Pan-STARRS… Doesn’t that conjure up an image of a faceless stranger whispering in the dark, passing their hand over a clear sky and leaving a glittering trail? Pan-STARRS… Take the second star on the left and go straight on ’til morning.
Pan-STARRS… Regardless of my flights of fancy, Pan-STARRS is a telescopic reality and its home is Mount Haleakala, Hawaii. The Panoramic Survey Telescope and Rapid Response System is renowned for its wide-field imaging capabilities – and its mission to alert planet Earth of potentially dangerous objects approaching. Now the most recent discovery is a comet which may be visible to the naked eye in early 2013.
Discovered on the night of June 5-6 using the Pan-STARRS 1 telescope, the moving rogue was confirmed to be a comet on the following night by astronomer Richard Wainscoat and graduate student Marco Micheli using the Canada-France-Hawaii Telescope on Mauna Kea.
The Oort Cloud visitor quickly had its orbit calculated by the Harvard Minor Planet Center and shows it will be visiting in our solar system within about 30 million miles (50 million km) of the Sun in early 2013. While that’s about the same distance as the Sol / Mercury factor, the comet will not encounter Earth… just give us a good show.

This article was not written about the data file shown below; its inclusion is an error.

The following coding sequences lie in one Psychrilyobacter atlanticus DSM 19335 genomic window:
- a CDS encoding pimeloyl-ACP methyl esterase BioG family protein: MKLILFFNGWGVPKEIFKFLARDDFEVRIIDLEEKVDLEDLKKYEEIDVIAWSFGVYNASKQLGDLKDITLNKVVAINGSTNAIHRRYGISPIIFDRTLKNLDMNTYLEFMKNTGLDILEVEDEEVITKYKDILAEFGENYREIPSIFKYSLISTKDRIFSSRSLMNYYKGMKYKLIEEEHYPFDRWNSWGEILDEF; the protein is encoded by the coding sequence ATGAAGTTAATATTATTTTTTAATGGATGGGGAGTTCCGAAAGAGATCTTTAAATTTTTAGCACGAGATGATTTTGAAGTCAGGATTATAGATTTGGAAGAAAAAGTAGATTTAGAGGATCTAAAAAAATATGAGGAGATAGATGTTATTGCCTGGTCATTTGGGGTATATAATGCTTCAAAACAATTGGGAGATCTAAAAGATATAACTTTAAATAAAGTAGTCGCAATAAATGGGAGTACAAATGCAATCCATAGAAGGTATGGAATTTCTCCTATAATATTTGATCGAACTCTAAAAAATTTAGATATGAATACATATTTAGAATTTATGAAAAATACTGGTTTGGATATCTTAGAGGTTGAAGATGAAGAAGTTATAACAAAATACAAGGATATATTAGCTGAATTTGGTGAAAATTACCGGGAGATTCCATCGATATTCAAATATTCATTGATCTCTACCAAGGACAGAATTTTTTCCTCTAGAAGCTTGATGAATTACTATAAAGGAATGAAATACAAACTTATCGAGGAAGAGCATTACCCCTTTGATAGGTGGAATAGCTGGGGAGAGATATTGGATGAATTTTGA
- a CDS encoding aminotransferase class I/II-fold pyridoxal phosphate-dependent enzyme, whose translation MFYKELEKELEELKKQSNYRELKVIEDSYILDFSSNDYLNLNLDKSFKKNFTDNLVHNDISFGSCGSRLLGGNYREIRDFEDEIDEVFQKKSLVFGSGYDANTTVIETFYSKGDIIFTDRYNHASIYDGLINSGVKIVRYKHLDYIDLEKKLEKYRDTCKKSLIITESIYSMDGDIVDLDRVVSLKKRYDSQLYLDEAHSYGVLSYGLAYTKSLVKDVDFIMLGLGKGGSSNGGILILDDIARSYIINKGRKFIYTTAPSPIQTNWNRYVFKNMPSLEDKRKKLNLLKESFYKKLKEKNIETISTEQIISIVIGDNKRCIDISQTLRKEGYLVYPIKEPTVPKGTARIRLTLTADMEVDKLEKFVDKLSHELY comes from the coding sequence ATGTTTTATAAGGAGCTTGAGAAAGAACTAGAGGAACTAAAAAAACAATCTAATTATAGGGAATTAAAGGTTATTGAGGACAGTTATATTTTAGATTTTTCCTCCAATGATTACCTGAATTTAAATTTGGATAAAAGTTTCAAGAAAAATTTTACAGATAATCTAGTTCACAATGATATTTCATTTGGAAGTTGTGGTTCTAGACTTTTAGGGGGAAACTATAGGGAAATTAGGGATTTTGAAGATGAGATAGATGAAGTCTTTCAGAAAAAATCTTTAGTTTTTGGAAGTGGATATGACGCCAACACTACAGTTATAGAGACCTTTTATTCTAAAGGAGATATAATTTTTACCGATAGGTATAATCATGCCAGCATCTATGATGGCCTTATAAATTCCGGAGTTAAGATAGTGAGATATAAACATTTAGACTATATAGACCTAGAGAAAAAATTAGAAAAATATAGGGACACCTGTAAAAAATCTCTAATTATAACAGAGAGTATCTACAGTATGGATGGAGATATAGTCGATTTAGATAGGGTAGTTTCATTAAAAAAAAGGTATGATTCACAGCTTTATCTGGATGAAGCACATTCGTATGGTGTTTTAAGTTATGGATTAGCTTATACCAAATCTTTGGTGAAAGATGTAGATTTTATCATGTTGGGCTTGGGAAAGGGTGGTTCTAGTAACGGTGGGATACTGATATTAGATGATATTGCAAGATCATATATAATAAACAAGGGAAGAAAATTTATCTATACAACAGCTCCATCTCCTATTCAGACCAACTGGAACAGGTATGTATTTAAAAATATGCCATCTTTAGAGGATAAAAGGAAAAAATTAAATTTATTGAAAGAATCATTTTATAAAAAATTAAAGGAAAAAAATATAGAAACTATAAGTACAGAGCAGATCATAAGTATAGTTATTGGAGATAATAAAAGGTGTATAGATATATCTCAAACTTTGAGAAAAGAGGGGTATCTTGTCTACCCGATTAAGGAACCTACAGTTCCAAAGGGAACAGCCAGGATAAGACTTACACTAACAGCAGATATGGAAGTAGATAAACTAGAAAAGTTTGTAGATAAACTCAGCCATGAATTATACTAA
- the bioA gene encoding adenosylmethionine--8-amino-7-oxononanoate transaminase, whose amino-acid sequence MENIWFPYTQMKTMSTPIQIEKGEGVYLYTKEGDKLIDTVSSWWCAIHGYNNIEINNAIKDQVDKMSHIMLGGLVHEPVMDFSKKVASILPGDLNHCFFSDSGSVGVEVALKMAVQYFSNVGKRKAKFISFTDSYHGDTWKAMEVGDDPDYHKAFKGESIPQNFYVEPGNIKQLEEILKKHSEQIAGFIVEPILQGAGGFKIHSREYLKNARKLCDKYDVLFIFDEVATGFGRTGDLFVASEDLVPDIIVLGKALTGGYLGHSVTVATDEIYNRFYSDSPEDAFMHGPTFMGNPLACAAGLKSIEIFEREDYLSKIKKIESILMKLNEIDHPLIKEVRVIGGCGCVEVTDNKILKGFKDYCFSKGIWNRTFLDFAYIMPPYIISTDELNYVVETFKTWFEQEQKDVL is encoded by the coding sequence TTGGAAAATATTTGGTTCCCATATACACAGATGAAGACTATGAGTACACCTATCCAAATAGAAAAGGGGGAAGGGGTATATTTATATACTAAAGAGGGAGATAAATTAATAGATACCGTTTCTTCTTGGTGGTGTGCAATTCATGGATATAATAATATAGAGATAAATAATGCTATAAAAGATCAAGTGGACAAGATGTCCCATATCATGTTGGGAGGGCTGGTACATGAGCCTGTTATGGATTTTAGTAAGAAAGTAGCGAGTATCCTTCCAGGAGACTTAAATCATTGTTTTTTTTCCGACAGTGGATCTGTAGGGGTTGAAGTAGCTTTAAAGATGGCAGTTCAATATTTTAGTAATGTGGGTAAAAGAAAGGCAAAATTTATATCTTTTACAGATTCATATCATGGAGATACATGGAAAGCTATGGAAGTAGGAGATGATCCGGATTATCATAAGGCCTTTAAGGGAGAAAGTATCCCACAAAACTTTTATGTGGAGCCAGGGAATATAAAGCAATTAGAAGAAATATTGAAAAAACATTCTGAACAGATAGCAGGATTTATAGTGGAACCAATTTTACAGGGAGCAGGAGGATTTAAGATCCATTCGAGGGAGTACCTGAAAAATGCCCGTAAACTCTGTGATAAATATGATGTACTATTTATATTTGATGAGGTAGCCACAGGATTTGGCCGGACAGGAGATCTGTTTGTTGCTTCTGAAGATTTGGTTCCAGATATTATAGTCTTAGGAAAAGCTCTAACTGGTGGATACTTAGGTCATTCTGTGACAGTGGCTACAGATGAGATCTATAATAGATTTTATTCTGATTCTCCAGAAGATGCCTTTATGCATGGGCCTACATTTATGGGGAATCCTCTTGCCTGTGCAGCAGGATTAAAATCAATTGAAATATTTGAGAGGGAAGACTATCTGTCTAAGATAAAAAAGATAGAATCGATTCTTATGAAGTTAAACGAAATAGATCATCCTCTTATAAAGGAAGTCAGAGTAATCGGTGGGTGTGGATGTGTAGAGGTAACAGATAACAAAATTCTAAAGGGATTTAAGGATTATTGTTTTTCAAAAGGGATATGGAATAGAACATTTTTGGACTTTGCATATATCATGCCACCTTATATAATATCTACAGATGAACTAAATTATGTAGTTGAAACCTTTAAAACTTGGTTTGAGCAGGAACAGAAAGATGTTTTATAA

The Astronomical Research center (A.R.C) mentioned that Wainscoat said, “The comet has an orbit that is close to parabolic, meaning that this may be the first time it will ever come close to the sun, and that it may never return.” Just like our stranger in the dark, eh?
Will this new comet named C/2011 L4 (PANSTARRS) create a spectacle? It’s not easy to judge. While it is expected to be brightest in February or March 2013, it depends on how much ice it contains as to how bright it will become. Another factor is positioning. Since it will be low to the west at sunset, sky brightness may also make it difficult to observe. Right now C/2011 L4 is about 700 million miles (1.2 billion km) from the Sun, placing it beyond the orbit of Jupiter and only able to be spotted using a large telescope and imaging equipment. It will take several months of observation for more accurate assessments, but astronomers are cautious since many predictions can end up being a cometary dud. There’s no doubt it will be here – but there’s always uncertainties as to how bright it will be.